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Displaying trailing plants indoors

This can be a challenge as they take up a lot of space but there are ways to do it

This heart-leafed philodendron is trained onto a trellis in addition to sitting on a small plant stand
to give it a bit of extra height.

It can be difficult to display trailing plants indoors as they can take up a lot of space and are hard to position so that they look like they are part of the interior landscape.

There are many attractive trailing plants that are ideal for use indoors because they demand relatively low light levels. Heart-leafed philodendron, English ivy, pothos, and some members of the plectranthus family, including Swedish ivy, are a few examples. These plants are very versatile as you can display them in three different ways, the first being to hang the plant from the ceiling.

If you hang a plant, choose an attractive hanger such as a macramé one. Wire, rope and hangers made from other materials are available. (I picked one up at a garage sale made from seashells strung onto a sturdy cord.) Also, put the plant in an attractive container that provides adequate drainage. This can be accomplished by sitting the potted plant on an inverted saucer or plastic lid so that excess water can collect in the bottom of the container without the pot sitting in it. Some pots have built-in reservoirs and these will ensure not overwatering.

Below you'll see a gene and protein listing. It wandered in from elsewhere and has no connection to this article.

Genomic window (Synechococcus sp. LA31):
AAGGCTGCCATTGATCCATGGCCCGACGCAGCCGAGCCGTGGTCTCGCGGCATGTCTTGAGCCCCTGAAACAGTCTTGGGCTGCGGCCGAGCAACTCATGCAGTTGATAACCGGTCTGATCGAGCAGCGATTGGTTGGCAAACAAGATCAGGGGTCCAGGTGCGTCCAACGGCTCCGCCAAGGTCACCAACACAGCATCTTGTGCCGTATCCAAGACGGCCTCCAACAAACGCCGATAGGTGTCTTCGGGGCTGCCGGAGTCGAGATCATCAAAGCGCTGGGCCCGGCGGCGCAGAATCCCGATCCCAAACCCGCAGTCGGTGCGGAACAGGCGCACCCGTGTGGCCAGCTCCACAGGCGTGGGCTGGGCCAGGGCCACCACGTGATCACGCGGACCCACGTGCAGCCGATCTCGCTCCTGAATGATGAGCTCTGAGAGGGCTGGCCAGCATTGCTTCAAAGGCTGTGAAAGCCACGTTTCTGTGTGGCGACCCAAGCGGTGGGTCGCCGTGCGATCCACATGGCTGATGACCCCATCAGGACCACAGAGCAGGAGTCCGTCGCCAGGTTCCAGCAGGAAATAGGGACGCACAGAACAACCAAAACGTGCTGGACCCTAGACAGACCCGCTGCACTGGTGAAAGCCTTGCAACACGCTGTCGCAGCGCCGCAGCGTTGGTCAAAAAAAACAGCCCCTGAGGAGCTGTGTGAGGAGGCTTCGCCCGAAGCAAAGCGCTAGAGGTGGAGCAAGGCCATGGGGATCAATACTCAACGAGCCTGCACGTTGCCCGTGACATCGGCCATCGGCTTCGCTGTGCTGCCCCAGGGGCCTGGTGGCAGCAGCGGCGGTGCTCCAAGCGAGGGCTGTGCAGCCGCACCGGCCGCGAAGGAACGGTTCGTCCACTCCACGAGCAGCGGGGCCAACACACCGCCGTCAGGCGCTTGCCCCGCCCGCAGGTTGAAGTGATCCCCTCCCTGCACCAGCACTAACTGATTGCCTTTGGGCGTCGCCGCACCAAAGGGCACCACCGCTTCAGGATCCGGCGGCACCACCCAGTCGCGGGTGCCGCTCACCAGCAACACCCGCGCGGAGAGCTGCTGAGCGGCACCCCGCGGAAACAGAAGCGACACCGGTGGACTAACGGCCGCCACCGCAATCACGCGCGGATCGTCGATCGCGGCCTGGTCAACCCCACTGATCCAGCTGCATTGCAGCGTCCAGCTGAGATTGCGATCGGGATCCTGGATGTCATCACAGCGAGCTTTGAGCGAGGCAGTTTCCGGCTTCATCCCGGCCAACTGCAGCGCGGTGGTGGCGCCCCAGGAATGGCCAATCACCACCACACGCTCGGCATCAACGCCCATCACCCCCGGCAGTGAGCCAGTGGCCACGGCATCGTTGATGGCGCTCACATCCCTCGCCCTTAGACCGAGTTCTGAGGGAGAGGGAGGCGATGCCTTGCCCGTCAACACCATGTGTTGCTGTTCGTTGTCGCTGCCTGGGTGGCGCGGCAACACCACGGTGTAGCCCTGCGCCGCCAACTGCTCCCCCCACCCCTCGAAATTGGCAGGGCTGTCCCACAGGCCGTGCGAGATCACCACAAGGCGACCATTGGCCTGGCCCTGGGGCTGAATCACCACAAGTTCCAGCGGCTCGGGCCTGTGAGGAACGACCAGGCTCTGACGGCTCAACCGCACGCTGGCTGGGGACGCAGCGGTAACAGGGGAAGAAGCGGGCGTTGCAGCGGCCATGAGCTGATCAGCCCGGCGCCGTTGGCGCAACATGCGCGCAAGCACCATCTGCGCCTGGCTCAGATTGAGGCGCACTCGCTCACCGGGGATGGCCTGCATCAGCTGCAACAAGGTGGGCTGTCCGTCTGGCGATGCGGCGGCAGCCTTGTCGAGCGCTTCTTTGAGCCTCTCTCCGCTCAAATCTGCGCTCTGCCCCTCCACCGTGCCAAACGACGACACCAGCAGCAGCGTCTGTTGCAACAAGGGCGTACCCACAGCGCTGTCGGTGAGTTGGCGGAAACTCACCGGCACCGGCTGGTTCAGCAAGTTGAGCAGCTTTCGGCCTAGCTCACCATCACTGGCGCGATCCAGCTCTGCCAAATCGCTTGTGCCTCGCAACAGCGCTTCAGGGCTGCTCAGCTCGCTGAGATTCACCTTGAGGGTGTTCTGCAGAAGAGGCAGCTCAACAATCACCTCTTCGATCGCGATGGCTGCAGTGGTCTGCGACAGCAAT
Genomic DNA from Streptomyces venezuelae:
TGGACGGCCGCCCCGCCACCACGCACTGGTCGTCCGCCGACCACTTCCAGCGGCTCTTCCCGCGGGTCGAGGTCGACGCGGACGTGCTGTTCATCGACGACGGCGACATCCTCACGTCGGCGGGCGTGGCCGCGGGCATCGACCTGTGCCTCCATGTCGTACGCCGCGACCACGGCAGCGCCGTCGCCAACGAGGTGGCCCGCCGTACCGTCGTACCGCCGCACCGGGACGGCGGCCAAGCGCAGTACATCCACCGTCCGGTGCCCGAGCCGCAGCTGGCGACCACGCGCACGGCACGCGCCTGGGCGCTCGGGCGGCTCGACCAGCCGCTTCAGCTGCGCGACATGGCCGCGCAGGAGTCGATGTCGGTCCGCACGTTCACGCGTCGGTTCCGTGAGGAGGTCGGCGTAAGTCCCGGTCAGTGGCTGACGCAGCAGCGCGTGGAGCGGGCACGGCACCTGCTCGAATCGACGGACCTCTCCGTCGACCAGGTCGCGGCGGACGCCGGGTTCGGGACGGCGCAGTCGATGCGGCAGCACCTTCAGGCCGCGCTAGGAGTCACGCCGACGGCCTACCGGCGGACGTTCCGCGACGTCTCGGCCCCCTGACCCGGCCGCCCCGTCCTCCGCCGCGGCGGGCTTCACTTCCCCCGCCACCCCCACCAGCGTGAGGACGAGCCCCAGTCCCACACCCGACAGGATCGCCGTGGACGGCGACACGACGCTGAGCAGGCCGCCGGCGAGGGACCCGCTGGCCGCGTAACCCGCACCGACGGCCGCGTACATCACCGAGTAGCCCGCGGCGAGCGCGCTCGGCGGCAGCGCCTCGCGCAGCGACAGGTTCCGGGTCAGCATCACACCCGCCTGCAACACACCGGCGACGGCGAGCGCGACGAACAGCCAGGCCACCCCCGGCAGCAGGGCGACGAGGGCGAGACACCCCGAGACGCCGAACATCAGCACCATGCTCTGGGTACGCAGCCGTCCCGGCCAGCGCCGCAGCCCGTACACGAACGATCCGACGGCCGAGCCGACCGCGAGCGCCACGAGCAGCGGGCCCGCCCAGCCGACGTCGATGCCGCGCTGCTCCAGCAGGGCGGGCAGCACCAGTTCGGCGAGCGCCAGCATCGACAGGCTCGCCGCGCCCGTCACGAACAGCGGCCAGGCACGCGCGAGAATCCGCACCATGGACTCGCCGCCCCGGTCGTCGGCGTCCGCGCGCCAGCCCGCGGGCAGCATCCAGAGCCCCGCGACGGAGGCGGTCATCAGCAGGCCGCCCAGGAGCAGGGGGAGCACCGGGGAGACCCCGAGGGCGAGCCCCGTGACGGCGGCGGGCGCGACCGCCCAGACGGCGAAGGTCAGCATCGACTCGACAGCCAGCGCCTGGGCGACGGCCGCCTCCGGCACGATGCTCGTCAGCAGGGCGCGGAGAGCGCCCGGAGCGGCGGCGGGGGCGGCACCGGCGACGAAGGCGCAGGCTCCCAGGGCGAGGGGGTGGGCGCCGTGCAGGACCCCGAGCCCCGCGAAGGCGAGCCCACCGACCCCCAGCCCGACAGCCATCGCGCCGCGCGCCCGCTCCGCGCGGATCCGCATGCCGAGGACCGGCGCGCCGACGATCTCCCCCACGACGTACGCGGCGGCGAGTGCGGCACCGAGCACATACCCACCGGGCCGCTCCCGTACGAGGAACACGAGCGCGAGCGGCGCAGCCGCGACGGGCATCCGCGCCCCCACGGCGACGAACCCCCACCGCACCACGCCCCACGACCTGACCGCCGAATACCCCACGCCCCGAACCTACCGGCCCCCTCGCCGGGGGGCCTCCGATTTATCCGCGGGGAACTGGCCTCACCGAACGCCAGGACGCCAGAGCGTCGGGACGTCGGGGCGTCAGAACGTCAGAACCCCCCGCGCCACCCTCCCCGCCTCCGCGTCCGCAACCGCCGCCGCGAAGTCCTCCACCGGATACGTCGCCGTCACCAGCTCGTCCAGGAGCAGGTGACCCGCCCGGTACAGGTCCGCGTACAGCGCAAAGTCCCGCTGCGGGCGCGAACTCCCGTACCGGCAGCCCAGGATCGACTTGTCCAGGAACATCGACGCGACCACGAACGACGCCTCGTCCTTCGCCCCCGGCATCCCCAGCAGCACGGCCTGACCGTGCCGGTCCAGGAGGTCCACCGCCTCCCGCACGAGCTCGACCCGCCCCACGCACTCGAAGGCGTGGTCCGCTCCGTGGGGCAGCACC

Hanging plants are often positioned in corners or against walls. This will cause them to naturally grow toward the light and become one sided unless you give them a half-turn every week or so.

Just like any other houseplant, a hanging one requires periodic grooming to keep it attractive, so every week or so remove spent leaves. During the dark days of winter plants require less water and also hold back on the plant food until the days get longer toward spring.

A second way to display a trailing plant is to use a plant stand, which will allow you to display them in a variety of locations that hangers do not allow. Choose an attractive one that complements the other furnishings in the room. A plant that produces bloom may demand more light than a foliage plant so it can be positioned in front of a sunny window. Just like for a hanging plant, choose an attractive container that provides adequate drainage. Ferns, various types of ivies, lipstick plants, and Christmas cacti are some plants that are displayed to best advantage on stands.

The third method of displaying trailing plants indoors is to use trellises to give the plant an upright growth habit, conserving space and creating vertical plant accents. There are several vines such as heart-leafed philodendrons, pothos and grape ivy, that will tolerate low light levels that can be grown on trellises, and will take up much less space than some of the bigger low-light plants such as dieffenbachia and schefflera. A vine can be trained onto a trellis so that the width of the arrangement can be reduced so it will fit into the tightest corner.

Simply wind the vine onto a trellis (purchased or homemade) and either use on a tabletop or if it is large enough, display as a floor plant. Use a heavy container to give it stability and a sturdy trellis that is firmly anchored in the soil.

Finding novel ways to display trailing houseplants is just one of the many gardening tasks that will keep us occupied during the winter.

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